Child Custody After the Death of a Parent in Texas

At The Blacknall Firm, we understand that the loss of a parent is a deeply traumatic event for a child. When this unfortunate circumstance arises, the question of child custody becomes a critical issue that needs to be addressed with sensitivity and legal expertise. This blog post aims to provide practical advice and guidance on navigating child custody matters in Texas following the death of a parent.

Understanding Child Custody Laws in Texas

In Texas, the Family Code governs child custody issues. According to the Texas Family Code, the best interests of the child are always the primary consideration in determining issues of conservatorship and possession (Texas Family Code §153.002).

When a parent passes away, the surviving parent generally becomes the sole managing conservator, assuming they are fit to do so. This means they have the exclusive right to make decisions about the child’s welfare, including decisions about education, health care, and religious upbringing (Texas Family Code §153.132).

What Happens When the Surviving Parent is Unfit?

In situations where the surviving parent is deemed unfit or unable to care for the child, the court may appoint a suitable relative or another adult as the child’s guardian. This decision is based on several factors, including the child’s emotional and physical needs, the potential guardian’s ability to meet these needs, and the existing relationship between the child and the potential guardian (Texas Family Code §153.131).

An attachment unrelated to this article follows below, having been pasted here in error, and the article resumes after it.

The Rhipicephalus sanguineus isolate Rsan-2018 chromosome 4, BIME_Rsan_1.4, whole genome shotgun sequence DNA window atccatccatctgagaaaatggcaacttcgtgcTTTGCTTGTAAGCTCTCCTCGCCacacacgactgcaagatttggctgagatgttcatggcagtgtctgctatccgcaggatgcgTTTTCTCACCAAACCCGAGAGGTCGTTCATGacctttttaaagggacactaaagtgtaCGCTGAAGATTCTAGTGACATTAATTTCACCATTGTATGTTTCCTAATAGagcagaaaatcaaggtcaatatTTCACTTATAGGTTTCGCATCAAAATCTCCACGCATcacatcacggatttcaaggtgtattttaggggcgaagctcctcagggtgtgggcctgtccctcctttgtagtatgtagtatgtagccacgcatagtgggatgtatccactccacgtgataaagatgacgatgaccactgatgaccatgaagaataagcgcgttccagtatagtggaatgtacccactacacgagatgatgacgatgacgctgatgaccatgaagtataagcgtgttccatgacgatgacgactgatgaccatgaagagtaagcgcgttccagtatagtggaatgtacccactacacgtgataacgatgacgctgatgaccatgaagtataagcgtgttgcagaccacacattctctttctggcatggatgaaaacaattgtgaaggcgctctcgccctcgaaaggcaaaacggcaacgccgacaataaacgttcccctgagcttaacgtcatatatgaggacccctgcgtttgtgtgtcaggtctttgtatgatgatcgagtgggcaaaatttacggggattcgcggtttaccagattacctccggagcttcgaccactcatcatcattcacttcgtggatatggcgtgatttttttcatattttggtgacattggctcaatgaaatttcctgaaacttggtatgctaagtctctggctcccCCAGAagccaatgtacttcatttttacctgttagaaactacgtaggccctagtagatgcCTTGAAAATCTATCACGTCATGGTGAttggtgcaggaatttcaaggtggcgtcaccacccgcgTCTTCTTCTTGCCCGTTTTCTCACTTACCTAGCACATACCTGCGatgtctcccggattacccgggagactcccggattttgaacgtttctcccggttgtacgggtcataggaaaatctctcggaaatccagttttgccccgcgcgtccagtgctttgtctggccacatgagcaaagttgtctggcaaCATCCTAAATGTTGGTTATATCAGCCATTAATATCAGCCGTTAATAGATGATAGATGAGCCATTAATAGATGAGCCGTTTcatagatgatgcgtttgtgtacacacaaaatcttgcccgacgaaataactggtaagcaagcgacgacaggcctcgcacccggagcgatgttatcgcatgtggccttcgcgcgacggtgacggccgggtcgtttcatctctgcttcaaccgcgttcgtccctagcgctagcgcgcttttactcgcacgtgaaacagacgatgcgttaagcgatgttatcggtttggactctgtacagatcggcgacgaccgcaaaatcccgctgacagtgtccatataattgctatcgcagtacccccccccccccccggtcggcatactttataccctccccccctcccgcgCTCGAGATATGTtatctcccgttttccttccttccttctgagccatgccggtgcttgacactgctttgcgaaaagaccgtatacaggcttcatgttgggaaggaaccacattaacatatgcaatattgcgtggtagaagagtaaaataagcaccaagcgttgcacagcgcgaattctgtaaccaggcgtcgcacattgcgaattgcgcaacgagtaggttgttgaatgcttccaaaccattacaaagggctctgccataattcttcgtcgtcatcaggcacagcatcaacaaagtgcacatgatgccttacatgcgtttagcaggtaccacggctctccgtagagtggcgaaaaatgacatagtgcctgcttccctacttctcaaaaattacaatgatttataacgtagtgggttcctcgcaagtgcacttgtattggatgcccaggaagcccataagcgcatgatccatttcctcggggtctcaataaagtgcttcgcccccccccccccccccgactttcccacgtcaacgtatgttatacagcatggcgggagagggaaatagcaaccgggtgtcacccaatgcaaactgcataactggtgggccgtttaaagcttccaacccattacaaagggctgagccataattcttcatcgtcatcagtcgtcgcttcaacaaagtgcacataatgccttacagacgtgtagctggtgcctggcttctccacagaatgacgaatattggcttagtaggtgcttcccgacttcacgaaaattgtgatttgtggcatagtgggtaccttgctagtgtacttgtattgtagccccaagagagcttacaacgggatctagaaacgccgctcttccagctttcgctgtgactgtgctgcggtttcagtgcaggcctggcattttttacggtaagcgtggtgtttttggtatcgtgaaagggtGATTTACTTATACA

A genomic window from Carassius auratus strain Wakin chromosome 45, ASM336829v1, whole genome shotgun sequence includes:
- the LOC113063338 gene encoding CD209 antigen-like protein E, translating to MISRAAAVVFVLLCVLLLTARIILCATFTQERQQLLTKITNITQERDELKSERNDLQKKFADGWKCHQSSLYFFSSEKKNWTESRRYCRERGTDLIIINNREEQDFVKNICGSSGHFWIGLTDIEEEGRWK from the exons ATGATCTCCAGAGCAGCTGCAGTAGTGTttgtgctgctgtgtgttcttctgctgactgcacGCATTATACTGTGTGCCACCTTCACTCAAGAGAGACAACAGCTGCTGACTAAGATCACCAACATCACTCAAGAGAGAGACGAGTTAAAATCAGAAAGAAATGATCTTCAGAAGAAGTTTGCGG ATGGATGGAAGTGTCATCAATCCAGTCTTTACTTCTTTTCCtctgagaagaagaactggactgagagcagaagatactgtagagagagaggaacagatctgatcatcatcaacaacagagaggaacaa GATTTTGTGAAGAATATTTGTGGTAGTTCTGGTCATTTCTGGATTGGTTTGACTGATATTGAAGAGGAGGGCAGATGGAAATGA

The Role of a Will in Determining Child Custody

A deceased parent’s will can play a significant role in determining child custody. If the deceased parent named a guardian for their child in their will, the court would consider this person for guardianship. However, the court will ultimately base its decision on what it believes to be in the best interests of the child.

Practical Advice for Navigating Child Custody Issues

  1. Consult a Family Law Attorney: Navigating child custody issues can be complex and emotionally draining. It’s crucial to consult with a knowledgeable family law attorney who can guide you through the process and ensure the best possible outcome for the child.
  2. Keep Open Lines of Communication: If multiple parties are involved, try to maintain open and respectful communication. Remember, the focus should be on the child’s wellbeing.
  3. Prepare for Court Proceedings: If the matter goes to court, be prepared. Gather all necessary documents, and be ready to demonstrate your ability and willingness to care for the child.
  4. Consider the Child’s Wishes: In Texas, if the child is 12 years or older, the court may consider their wishes in determining conservatorship (Texas Family Code §153.009).

At The Blacknall Firm, we are committed to providing compassionate and effective legal representation in all matters of family law.

To discuss retaining our firm for your divorce or child custody case, please schedule a consultation with us today.